This letter was written by a person incarcerated at Susanville.
Hello, I’m from San Jose, California, I’m 43 years old and, as you know, I am an inmate of the California Department of Corrections and Rehabilitations. I just received your correspondence request at my experience, of this COVID-19 pandemic while in prison.
Unfortunately, I was well into my prison sentence when the news hit with the first case, of COVID-19. I was in a prison yard setting in Fresno County, the prison was called Pleasant Valley State Prison. In that particular prison and settings, I was permitted to have my very own TV in my cell. One of my favorite past times (while on the inside) is to watch the news early every morning.
At very first, right before the COVID-19 situation was formally called a pandemic, the introduction of its news was an interesting sensation. The COVID-19 news was a steady, and strong presence. As COVID-19 cases began to sprout in our local areas and in isolated places, it almost seems like a bio-chemical attack.
I remember very specifically in the first few weeks, that our federal government told us on TV, that China was the unintentional generator and primary source of it. They also told us that all those who have travelled from China are prospective potential carriers of the COVID-19 virus.
The reason some of us felt as if we were attacked was because there were areas stuck by COVID throughout California and the USA. In the very early days, where our citizens had absolutely nothing to do with China, or travelling (traffic) from there. I’m sure that there are other factors, to the other wise, pointing to the undeliberate theory.
But none the less, as every day went by, it did feel like the USA was under fire, and at war. It actually felt like an enemy force was actually breached out sacred borders, and for the first time, bringing death and destruction to our homeland.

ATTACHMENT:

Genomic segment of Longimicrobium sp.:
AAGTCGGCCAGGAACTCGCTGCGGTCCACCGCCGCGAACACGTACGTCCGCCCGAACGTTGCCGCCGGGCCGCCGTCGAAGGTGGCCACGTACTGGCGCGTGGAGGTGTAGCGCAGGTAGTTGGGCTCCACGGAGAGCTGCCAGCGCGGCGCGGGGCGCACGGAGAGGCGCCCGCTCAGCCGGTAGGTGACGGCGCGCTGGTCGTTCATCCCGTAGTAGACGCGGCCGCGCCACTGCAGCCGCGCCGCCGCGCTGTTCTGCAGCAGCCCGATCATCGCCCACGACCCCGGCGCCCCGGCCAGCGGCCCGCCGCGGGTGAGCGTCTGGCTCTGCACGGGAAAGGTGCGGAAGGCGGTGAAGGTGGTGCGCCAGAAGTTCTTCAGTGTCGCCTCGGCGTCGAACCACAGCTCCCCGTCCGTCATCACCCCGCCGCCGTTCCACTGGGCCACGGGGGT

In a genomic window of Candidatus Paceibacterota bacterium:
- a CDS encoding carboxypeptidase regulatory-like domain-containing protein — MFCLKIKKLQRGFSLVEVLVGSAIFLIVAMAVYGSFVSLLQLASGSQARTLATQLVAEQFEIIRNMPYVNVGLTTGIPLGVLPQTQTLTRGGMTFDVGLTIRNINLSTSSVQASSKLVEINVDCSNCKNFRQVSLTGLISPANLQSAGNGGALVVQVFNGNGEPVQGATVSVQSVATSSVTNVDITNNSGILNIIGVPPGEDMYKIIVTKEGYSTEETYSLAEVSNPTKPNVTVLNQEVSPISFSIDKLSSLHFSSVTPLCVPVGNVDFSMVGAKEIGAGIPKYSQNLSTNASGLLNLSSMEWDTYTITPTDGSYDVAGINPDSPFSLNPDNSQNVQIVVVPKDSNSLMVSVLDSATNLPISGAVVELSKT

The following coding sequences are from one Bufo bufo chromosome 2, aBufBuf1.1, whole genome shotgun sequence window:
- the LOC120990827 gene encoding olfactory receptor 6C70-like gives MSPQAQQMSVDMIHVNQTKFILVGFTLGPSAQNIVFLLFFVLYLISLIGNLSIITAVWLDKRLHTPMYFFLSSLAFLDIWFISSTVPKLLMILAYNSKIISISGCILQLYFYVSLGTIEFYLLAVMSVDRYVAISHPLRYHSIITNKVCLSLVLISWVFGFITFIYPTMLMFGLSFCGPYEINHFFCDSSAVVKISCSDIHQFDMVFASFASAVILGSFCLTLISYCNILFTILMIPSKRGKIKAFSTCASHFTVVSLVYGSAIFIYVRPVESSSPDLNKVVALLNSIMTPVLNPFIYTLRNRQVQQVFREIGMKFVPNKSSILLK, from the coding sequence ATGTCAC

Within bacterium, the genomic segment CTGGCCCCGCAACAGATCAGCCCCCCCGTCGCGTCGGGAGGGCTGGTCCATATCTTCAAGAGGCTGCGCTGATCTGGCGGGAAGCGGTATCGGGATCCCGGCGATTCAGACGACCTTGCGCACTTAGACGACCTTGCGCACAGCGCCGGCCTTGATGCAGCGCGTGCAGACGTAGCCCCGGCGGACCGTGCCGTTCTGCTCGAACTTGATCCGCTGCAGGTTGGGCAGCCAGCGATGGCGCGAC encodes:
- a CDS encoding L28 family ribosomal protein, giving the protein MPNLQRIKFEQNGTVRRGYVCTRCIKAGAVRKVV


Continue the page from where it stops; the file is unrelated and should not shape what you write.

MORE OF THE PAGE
While I was in my cell, I felt hopeless. The TV news was extremely overwhelming, always and constantly introducing some horrifying numbers of daily death tolls! Being that I was doing my part in a foreign country, I was blind to the extent of the effects in San Jose. I was only informed on the area the prison was located in. The only information I received of my hometown was when it was generated in brief reports.
At times, I felt as if I was drowning, with my hands tied to my back. I actually chilled to the bon for the first time in my life, both for my safety and for my family’s safety. As time went by, the world’s news channels and the other media outlets were systematically educating us of the COVID dynamics, and how it works, affects people.
My heart dropped further in fright and from concern as I discovered that COVID is a respiratory attacking germ, and that COVID is more dangerous towards elders. My mom whom I love with every fiber of my being and more, has minor issues with her lungs, due to being an ex-smoker of tobacco, this, coupled with her age, places her at “highly at-risk category.”
The mental scars, that which I’ve obtained from the daily bombardments from the broadcasted public death tolls were exhausting. Due to the financial limits, I only called home once a month, maybe twice, each time my collect call was being processed, I would always make a “dua” (prayer) to God. These calls only take seconds to process, but the suspense was sickening.